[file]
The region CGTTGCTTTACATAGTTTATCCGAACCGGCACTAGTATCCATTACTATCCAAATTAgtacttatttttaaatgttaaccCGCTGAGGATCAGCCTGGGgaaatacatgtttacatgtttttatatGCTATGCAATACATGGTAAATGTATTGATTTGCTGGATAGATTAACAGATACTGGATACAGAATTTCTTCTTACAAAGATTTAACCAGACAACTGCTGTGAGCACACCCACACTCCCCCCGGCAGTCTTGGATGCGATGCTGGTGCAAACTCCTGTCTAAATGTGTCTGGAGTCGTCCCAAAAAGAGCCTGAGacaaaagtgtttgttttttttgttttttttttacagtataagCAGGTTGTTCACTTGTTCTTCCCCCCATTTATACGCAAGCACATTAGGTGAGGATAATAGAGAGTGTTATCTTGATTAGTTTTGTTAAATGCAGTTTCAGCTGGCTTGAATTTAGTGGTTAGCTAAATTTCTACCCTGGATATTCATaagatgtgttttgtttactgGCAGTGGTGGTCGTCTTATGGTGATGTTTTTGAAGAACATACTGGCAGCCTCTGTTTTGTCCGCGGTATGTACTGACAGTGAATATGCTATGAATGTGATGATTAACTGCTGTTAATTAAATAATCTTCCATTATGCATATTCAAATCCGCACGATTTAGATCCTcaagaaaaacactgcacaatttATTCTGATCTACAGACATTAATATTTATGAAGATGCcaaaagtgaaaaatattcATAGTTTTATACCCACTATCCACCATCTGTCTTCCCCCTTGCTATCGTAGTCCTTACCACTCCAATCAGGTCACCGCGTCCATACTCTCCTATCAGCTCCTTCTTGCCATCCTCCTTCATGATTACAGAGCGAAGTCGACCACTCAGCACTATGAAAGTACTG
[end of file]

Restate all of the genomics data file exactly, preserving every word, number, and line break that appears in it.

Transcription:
The region CGTTGCTTTACATAGTTTATCCGAACCGGCACTAGTATCCATTACTATCCAAATTAgtacttatttttaaatgttaaccCGCTGAGGATCAGCCTGGGgaaatacatgtttacatgtttttatatGCTATGCAATACATGGTAAATGTATTGATTTGCTGGATAGATTAACAGATACTGGATACAGAATTTCTTCTTACAAAGATTTAACCAGACAACTGCTGTGAGCACACCCACACTCCCCCCGGCAGTCTTGGATGCGATGCTGGTGCAAACTCCTGTCTAAATGTGTCTGGAGTCGTCCCAAAAAGAGCCTGAGacaaaagtgtttgttttttttgttttttttttacagtataagCAGGTTGTTCACTTGTTCTTCCCCCCATTTATACGCAAGCACATTAGGTGAGGATAATAGAGAGTGTTATCTTGATTAGTTTTGTTAAATGCAGTTTCAGCTGGCTTGAATTTAGTGGTTAGCTAAATTTCTACCCTGGATATTCATaagatgtgttttgtttactgGCAGTGGTGGTCGTCTTATGGTGATGTTTTTGAAGAACATACTGGCAGCCTCTGTTTTGTCCGCGGTATGTACTGACAGTGAATATGCTATGAATGTGATGATTAACTGCTGTTAATTAAATAATCTTCCATTATGCATATTCAAATCCGCACGATTTAGATCCTcaagaaaaacactgcacaatttATTCTGATCTACAGACATTAATATTTATGAAGATGCcaaaagtgaaaaatattcATAGTTTTATACCCACTATCCACCATCTGTCTTCCCCCTTGCTATCGTAGTCCTTACCACTCCAATCAGGTCACCGCGTCCATACTCTCCTATCAGCTCCTTCTTGCCATCCTCCTTCATGATTACAGAGCGAAGTCGACCACTCAGCACTATGAAAGTACTG